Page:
Fires, Heat, Stymie Plum Creek

By Beacon Staff

COLUMBIA FALLS – The sharp shrill of timber on metal is music to the ears of executives and employees at Plum Creek Timber Company. This summer’s red-hot fire season has them poised to endure an even more piercing sound: production coming to a screeching halt.

The timber company is already anticipating one temporary closure, and if the fire season continues as predicted, another is on the way. Last week, Plum Creek officials told employees at the company’s Ksanka Mill, located at Fortine just south of Eureka, the mill is expected to run out of logs the week of Aug. 20. If wildfires continue to scorch Plum Creek’s timber lands, the plywood mill in Columbia Falls could see a similar temporary stoppage near the first week of September.

Tom Ray, general manager of Plum Creek’s northwest region, suspended all logging on Plum Creek Lands in Montana earlier this month.

“It is hot all across Montana,” Ray said. “(Shutting down logging operations) was the prudent thing for our contractors and our resources.”

The stoppage greatly reduced the amount of timber Plum Creek receives. Upwards of 270 truckloads of logs are dropped off on a typical day. Since suspending logging, the numbers of truckloads unloaded daily has dropped to less than 20. And they continue to dwindle. The supply reduction is forcing the mills to process the stockpiled timber they have on hand; when the stockpile runs out, the mills have to shut down.

“It is a temporary closing of the mill – weather related,” Henry Brown, Plum Creek’s human resource director, said. “When the log supply opens back up we will obviously open the mill back up.”

According to Plum Creek officials, these anticipated closures should only have an immediate affect on Plum Creek’s two sawmills. The company’s fiber board mills will continue to operate through the supply reduction because they depend primarily on wood chips and sawdust, not whole timber. When Plum Creek is forced to “curtail operations” at one of its mills, it means, even if only temporary, that the mills’ employees are out of work.

“When things like this occur we want to make this transition as painless as possible,” Brown said. “We provide them with as much information as possible and explain to them all of their options.”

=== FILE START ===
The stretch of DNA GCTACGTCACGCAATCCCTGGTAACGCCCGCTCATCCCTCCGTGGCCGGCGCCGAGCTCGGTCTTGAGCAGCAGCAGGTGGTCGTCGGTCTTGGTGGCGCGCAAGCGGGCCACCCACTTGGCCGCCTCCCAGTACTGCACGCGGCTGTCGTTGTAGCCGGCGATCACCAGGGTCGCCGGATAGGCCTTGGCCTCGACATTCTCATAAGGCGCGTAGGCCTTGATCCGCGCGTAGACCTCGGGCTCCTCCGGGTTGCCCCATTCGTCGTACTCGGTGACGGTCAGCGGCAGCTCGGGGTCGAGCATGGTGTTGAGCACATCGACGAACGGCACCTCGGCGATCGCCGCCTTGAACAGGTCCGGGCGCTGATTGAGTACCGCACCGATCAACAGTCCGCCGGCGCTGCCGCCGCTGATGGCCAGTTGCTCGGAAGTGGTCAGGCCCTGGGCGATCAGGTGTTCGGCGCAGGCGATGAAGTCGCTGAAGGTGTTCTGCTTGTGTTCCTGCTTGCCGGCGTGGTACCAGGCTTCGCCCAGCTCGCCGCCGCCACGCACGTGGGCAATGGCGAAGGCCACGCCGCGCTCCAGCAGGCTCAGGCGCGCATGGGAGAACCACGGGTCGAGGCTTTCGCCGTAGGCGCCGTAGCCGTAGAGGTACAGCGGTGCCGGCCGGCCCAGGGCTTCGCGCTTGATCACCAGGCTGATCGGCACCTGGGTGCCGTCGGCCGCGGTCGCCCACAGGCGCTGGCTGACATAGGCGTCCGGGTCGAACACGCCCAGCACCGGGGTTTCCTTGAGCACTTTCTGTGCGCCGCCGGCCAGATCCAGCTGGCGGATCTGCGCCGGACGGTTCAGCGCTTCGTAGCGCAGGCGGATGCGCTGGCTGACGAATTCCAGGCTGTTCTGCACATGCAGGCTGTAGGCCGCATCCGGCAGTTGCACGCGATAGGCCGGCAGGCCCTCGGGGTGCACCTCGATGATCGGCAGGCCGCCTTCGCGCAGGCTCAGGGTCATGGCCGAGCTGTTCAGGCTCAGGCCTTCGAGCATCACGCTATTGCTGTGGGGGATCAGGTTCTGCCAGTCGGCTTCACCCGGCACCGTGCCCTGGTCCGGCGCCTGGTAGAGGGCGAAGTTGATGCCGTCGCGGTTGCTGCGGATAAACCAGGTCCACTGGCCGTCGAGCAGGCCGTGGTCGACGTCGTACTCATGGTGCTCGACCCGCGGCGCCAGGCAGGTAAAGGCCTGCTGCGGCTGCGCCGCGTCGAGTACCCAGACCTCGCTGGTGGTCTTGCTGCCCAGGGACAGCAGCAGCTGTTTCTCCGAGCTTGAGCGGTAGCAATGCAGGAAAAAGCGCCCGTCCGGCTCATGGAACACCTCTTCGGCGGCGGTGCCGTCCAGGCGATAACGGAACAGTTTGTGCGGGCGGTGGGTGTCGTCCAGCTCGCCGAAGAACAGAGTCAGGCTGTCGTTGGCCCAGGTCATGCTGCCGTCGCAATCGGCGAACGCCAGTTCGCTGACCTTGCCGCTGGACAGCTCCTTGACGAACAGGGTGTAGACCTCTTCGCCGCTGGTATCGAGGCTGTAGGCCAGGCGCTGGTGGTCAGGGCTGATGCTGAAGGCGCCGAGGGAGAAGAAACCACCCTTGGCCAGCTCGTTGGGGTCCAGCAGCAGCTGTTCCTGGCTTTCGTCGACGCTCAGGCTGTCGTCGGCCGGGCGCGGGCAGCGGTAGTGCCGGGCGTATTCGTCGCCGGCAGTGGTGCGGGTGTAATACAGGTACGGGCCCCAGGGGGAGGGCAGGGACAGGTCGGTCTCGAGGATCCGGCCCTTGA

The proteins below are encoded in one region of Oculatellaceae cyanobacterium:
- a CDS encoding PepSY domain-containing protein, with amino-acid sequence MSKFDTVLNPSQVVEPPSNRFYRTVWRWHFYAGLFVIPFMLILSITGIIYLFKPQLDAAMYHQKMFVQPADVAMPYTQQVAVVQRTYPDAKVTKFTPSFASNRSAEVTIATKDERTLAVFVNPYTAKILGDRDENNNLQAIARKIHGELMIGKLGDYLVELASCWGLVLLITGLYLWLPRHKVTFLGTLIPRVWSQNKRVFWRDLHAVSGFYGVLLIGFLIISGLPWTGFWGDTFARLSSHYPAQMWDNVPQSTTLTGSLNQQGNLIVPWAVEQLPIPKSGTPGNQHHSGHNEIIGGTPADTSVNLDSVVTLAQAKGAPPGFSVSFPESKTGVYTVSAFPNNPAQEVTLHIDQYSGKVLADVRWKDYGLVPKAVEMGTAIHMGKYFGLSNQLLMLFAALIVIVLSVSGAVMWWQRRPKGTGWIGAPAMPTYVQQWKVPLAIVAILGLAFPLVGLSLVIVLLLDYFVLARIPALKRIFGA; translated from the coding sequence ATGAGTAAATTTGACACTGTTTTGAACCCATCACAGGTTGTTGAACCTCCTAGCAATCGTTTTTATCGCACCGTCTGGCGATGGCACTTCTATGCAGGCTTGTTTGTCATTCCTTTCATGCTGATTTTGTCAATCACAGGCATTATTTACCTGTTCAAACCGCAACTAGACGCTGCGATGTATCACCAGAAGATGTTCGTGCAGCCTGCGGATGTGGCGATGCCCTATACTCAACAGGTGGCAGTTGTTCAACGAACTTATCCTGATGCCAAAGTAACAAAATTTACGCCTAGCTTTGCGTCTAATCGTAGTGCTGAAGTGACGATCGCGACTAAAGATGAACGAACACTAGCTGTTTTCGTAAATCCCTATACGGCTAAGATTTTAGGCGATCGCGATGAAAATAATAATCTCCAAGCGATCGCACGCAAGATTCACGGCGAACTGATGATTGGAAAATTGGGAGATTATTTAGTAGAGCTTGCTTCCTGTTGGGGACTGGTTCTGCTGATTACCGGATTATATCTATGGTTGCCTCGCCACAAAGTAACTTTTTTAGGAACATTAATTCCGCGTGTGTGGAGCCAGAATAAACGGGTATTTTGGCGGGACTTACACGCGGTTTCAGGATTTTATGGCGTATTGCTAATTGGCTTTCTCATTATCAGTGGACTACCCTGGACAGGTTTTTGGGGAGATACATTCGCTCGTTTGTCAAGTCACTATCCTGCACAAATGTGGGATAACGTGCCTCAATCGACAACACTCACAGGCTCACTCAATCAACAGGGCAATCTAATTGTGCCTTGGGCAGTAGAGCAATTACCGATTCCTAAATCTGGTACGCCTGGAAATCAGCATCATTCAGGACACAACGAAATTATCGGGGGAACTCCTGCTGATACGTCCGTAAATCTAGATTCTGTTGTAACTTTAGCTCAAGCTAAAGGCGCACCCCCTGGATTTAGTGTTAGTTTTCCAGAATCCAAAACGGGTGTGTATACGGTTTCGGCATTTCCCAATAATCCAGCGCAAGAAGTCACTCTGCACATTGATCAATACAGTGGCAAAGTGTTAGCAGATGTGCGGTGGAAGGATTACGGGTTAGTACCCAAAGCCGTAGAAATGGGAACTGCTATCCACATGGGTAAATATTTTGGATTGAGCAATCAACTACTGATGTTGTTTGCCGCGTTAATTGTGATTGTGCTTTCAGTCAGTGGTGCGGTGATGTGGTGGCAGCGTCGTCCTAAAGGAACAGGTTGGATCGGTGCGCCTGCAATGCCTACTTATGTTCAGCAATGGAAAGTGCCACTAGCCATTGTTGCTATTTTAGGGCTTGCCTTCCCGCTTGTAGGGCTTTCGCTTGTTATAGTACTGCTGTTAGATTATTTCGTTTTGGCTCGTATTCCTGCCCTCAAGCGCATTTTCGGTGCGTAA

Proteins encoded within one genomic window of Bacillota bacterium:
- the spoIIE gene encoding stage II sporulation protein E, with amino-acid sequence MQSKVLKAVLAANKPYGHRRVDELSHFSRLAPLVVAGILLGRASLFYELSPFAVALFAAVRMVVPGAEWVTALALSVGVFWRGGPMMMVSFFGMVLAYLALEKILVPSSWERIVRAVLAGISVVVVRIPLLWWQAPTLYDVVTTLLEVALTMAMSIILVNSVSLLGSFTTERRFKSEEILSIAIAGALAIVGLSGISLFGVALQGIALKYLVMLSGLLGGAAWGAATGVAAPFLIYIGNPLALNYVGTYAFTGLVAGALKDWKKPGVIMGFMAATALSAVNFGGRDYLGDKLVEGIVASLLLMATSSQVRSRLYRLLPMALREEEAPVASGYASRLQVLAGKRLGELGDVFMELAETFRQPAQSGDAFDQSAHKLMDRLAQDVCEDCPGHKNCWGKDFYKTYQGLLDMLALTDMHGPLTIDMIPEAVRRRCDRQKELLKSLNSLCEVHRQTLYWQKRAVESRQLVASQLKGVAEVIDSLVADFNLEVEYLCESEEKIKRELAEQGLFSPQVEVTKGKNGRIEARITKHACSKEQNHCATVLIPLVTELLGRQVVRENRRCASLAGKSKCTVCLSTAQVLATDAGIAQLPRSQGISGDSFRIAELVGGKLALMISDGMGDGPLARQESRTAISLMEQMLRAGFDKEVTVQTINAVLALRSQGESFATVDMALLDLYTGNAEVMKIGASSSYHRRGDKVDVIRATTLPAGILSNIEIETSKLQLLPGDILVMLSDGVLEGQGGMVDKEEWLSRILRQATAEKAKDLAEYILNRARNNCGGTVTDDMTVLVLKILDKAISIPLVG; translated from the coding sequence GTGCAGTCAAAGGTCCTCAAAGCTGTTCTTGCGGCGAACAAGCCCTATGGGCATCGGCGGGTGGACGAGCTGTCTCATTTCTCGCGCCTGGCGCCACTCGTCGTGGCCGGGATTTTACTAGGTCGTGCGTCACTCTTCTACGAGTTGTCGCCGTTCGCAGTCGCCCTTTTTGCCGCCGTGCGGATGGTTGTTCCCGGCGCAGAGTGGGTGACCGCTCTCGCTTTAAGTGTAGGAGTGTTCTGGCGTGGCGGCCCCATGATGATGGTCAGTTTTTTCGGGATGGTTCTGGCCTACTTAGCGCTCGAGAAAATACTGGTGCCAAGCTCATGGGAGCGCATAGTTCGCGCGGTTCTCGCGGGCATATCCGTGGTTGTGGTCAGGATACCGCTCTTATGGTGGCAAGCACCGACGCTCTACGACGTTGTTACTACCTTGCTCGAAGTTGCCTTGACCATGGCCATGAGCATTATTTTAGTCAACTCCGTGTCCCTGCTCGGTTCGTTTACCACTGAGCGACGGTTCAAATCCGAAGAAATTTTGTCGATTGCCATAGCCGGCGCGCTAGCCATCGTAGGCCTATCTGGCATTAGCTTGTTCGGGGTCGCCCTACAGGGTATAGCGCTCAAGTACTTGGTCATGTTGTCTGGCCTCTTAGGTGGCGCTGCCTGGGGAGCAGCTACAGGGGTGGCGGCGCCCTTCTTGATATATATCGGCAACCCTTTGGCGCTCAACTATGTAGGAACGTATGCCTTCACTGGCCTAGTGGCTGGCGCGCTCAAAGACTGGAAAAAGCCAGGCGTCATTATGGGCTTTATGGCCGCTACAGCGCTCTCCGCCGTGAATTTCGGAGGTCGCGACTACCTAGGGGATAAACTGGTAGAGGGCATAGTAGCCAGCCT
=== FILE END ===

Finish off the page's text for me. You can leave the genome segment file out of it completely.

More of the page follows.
Those options include employees either using their vacation time during the stoppage or filing for unemployment. A total of 95 employees will be affected by the Fortine closure. If the Columbia Falls plywood mill is forced to close as well, its 130 employees will also be jobless – at least as long as the fires continue.

Plum Creek has 1,435 employees in Montana, nearly two-thirds of the company’s entire workforce. A similar work stoppage hit the timber company during the wildfires of 2003. However, this fire season started earlier than usual.

“We had slower fire seasons the last few years,” Ray said. “This year is stepping up.”

Temporary shutdowns aren’t the only way wildfires hurt Plum Creek. The company must also account for the amount of resources lost when a fire destroys its trees. Ray said Plum Creek officials haven’t been able to accurately assess the amount of resources lost because the fires are not yet fully contained.

There are four fires directly affecting its timberlands, with the Chippy Creek fire west of Kalispell and the Jocko Lakes fire near Seeley Lake blazing across the largest amounts of acreage. The company is assessing the fire danger on a day-to-day basis, but with wildfire experts predicting this year’s fire season lasting well into September, Plum Creek is preparing itself and its employees for the projected shutdowns.

“We can’t control the fact that we don’t have any logs,” Brown said. “When our supply is available they will be back to work.”

Other than that, Ray can’t do much but wait for better weather.

“A nice rainstorm could come along and we could get back to work,” he said.

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